Wednesday, December 24, 2008


I think I might have slight hypochondriac tendencies. It all made sense to me after I saw Marsha, my counselor, yesterday.

I am not completely pre-occupied with the fear of my failing health, but I tend to fear the worst when it comes to health, because in the past, I've been right.

Between 2002 and 2004 I had seven different surgeries for different things, ranging from a scope surgery on my wrist to a tonsillectomy to several surgeries to remove a tumor growing in my middle ear.

My freshman year of high school I made the varsity basketball team. I was thrilled. High school is a bumpy time for anyone, but I was making friends, life seemed to be going well. Then a few games into the season, we went in for a routine check up on my ear and I heard "tumor". I heard "surgery". I heard "don't worry too much", so I did. I knew other people who had tumors and died.

Over the course of the next two years the clausteotoma, or benign tumor, continued growing back each time after they supposedly took it out.

My sister stayed home for college to be with me. I was anointed at the hospital. Friends came to visit, brought cards, and casseroles. These were all things people did when someone was dying. I had no idea what "benign tumor" meant. I thought I was dying. I thought this could very well be the end of me and I never said anything. We never talked about it. I put on a positive face, but inside I thought I was dying.

Obviously after a few years of "not" dying, I realized I was going to be okay. But going through the health issues I did in high school, whether it was surgeries to remove the tumor, hearing loss, arthritis, broken bones, it was a constant reminder to me that life is short.

Some people heal from cancer and are filled with a new zest to be grateful for the small things and appreciate the little things. I got through my surgeries and was filled with this constant urgency to get things right the first time, never make mistakes, be logical, don't have fun, there was not enough time. I spent most of high school believing I would die young and I would die tragically. I've been filled with this urgency that I'm going to run out of time for the last 7 years.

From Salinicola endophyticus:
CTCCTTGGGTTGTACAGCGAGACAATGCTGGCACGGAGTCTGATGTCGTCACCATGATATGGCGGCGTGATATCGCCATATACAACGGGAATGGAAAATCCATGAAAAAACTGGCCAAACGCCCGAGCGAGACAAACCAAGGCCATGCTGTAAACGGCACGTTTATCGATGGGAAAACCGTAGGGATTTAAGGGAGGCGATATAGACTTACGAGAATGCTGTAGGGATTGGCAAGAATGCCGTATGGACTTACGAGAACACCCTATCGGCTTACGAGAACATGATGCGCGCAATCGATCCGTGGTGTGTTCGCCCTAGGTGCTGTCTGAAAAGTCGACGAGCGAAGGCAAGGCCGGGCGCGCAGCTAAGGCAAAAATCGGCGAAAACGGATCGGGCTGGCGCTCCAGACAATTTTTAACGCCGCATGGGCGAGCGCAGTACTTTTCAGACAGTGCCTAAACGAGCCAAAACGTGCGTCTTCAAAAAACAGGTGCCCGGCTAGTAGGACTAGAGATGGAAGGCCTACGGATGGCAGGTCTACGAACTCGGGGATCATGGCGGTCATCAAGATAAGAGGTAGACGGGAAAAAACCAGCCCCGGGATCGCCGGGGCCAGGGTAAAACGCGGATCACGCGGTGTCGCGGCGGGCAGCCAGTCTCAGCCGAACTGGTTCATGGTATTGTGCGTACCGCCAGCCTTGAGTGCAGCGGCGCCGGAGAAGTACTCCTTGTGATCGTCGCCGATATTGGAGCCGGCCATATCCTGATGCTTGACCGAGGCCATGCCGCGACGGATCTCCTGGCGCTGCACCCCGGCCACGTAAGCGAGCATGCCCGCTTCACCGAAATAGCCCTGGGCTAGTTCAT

This explains my need for control that led me into the arms of anorexia.

This explains why I just couldn't come home from Cambodia, I didn't want to be a failure.

This explains my perfectionism, I didn't have time to screw things up.

This explains my lack of dating, drinking, and partying in high school, that didn't make sense. I didn't have time.

This explains why I missed out on a lot of fun and silliness, it served no purpose to me.

This explains why I could talk easier with adults and spent a lot of weekends with my parents and their friends, this made sense to me. I was too logical for mindless fun.

I've always, always felt older than I really am. When answering the question, "If you didn't know how old you are, how old would you be?" I'd say 27, at least.

I've been surrounding myself with fun people lately. People who don't "act their age" whatever that means. I'm learning to take it easy, to schedule fun into my day, and to take deep breaths.

I'm not running out of time. I don't have to fear life itself. There is balance. There is hope for me yet.

I'm reclaiming that dang childhood I feel like I zoomed right through. So now at 21, I want to learn how to be a kid, again.